On BBC Radio 4 this morning, the Today programme, an interview with the Times newspaper's James Harding defending its paywall strategy.
So it might, for a google of Times Newspaper and paywall reveals a spate of negative press and comments. It won't work, it's pointless, the cost damages the Times' growth are the vein of the criticisms.
But this interview, which is worth listening with Editor revealed some interesting figures.
It also aired a logic that argues the conversation has yet to break out of collateral damage blame. It's to early to call this action said Harding, which I agree.
A look at trends and decision which go against the status quo tend to reveal widespread antiviews.
Here, Harding says he is encouraged by its figure of 100,000 readers, which Steve Hewlitt, a media expert agreed had merit. Depends how you look at added Hewlitt
The Net's echo chamber ensured that while their copy was behind a paywall, they were still being talked about. The 100,000 figure appears to pan out at 20m UKP in advertising, compared with the Guardian's 40m UKP for its open access.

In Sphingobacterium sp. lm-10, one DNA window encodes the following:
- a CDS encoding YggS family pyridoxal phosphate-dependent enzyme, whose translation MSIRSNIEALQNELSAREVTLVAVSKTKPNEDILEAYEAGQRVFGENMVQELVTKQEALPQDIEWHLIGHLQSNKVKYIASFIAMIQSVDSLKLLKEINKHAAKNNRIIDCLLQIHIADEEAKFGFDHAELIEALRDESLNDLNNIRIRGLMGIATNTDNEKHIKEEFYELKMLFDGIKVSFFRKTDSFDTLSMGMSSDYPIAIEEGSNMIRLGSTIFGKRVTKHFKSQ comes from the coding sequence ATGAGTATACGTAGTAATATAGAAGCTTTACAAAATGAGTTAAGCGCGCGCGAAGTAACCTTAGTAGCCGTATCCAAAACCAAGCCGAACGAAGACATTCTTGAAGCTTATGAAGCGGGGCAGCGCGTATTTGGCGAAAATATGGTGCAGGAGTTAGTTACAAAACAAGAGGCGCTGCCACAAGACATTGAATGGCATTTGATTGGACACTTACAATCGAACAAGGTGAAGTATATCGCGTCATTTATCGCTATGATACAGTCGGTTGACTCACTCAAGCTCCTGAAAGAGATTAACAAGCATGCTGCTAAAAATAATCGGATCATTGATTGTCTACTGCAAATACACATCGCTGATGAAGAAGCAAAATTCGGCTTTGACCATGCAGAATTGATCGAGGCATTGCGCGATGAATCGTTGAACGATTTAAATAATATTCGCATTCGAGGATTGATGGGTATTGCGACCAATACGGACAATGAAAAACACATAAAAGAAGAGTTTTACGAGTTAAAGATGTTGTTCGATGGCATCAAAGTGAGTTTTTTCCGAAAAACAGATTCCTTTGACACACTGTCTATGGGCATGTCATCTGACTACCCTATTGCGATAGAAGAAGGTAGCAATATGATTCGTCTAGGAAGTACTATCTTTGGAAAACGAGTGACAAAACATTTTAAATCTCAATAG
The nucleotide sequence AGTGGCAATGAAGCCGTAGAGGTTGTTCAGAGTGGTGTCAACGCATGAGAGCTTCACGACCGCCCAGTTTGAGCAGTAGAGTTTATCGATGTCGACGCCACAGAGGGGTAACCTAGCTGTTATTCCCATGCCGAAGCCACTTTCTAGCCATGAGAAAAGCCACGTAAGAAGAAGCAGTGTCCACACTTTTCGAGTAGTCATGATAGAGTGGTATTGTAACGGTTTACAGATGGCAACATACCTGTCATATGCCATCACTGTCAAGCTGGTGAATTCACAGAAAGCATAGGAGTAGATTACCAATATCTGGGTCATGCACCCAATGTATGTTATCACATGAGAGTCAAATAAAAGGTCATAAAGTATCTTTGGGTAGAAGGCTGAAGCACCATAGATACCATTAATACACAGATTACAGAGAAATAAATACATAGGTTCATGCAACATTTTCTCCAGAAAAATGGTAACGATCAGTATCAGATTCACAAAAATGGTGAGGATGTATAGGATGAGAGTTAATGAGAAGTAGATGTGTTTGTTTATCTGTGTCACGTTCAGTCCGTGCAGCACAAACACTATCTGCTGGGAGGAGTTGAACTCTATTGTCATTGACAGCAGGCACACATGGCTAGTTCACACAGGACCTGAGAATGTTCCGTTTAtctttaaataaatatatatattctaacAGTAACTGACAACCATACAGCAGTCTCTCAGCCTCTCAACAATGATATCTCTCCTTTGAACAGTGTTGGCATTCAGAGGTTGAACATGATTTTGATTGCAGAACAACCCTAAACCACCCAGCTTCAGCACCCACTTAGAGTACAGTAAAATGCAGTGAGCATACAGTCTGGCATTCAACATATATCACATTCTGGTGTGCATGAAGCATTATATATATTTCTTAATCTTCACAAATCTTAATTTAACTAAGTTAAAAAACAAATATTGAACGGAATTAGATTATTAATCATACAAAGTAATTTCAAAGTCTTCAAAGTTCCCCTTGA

However, just as the FT has claimed, and reiterated by the Times, the IPad and Kindle is revolutionising the printed word.
We created a grave error admitted Harding when we gave our copy away for free. Will others follow behind the paywall asked the BBC presenter, Evan Davies.
Hewlitt was unsure, but the IPad/ Kindle offered an intriging future. I wrote earlier in a post. This is a waiting game of deeper pockets versus the possibility of a turn around in the logic journalism is free.
That does not undo my firm acknowledgement of the Net's free and open access approach, but that a new type of journalism in apps and need-to-know info may redeem the printed word's perceptive premium: some things cost.